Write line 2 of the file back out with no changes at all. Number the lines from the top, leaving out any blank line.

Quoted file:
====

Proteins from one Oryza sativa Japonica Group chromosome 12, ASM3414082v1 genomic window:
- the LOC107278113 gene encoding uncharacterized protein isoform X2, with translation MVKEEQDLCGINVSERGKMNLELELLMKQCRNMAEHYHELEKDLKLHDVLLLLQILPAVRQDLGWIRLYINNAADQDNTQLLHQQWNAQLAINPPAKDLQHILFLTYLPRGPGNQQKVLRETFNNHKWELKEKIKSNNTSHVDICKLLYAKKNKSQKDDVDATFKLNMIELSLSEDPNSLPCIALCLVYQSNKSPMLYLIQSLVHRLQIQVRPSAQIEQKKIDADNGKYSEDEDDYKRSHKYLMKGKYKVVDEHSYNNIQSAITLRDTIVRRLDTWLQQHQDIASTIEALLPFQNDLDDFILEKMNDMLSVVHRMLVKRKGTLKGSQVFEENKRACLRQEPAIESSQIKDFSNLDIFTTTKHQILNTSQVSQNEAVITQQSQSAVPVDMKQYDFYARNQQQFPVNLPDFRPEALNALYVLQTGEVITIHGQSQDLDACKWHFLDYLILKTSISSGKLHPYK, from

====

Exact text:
- the LOC107278113 gene encoding uncharacterized protein isoform X2, with translation MVKEEQDLCGINVSERGKMNLELELLMKQCRNMAEHYHELEKDLKLHDVLLLLQILPAVRQDLGWIRLYINNAADQDNTQLLHQQWNAQLAINPPAKDLQHILFLTYLPRGPGNQQKVLRETFNNHKWELKEKIKSNNTSHVDICKLLYAKKNKSQKDDVDATFKLNMIELSLSEDPNSLPCIALCLVYQSNKSPMLYLIQSLVHRLQIQVRPSAQIEQKKIDADNGKYSEDEDDYKRSHKYLMKGKYKVVDEHSYNNIQSAITLRDTIVRRLDTWLQQHQDIASTIEALLPFQNDLDDFILEKMNDMLSVVHRMLVKRKGTLKGSQVFEENKRACLRQEPAIESSQIKDFSNLDIFTTTKHQILNTSQVSQNEAVITQQSQSAVPVDMKQYDFYARNQQQFPVNLPDFRPEALNALYVLQTGEVITIHGQSQDLDACKWHFLDYLILKTSISSGKLHPYK, from